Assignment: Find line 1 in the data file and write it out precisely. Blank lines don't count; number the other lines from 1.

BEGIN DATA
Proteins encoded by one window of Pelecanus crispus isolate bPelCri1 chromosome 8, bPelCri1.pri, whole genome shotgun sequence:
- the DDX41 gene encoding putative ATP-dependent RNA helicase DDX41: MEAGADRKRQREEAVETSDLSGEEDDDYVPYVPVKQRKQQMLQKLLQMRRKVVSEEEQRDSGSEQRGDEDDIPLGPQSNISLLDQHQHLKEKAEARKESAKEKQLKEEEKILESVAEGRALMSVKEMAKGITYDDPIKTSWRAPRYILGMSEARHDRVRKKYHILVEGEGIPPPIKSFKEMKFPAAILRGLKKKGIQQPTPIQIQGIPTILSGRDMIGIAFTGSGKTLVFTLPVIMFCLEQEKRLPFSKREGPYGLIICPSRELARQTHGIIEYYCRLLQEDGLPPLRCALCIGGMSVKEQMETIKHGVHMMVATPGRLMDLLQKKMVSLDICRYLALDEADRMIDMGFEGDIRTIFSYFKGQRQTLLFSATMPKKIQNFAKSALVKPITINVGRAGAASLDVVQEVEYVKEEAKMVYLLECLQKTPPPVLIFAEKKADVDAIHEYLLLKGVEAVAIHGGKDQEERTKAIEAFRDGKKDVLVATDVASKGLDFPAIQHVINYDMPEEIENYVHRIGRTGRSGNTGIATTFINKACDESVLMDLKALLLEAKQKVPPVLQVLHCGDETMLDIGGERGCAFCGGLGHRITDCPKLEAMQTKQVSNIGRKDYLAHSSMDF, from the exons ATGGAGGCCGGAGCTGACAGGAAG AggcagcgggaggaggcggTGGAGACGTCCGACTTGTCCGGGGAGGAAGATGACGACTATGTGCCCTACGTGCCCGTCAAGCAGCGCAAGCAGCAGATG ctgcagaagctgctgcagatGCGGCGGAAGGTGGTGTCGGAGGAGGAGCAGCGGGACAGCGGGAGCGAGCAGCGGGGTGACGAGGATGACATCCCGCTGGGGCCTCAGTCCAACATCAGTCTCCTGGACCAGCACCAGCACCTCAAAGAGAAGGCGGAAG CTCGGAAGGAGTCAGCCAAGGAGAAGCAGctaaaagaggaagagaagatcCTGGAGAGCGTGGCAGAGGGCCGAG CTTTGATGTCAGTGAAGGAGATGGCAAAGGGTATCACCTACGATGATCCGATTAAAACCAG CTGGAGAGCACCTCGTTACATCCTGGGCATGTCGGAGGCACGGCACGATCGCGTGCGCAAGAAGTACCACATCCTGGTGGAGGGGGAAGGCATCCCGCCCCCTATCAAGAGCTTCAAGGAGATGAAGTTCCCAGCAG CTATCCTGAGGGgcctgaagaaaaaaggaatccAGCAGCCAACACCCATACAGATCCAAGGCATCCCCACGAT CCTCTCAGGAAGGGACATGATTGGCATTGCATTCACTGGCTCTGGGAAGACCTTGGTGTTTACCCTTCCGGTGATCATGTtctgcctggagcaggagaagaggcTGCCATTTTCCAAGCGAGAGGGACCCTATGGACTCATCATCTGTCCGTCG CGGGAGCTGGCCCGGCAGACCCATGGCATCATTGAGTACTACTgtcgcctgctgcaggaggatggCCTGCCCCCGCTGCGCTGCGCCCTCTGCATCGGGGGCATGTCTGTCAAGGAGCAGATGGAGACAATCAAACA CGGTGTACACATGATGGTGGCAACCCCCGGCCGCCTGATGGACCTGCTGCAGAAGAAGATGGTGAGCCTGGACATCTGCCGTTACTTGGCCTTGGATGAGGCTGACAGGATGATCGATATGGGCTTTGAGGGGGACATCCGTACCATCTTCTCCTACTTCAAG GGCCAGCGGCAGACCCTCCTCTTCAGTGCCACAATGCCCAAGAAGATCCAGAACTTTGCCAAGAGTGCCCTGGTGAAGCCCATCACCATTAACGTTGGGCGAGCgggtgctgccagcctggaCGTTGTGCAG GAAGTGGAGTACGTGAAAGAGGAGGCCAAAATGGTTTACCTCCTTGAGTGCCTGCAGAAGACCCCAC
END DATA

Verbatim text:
Proteins encoded by one window of Pelecanus crispus isolate bPelCri1 chromosome 8, bPelCri1.pri, whole genome shotgun sequence: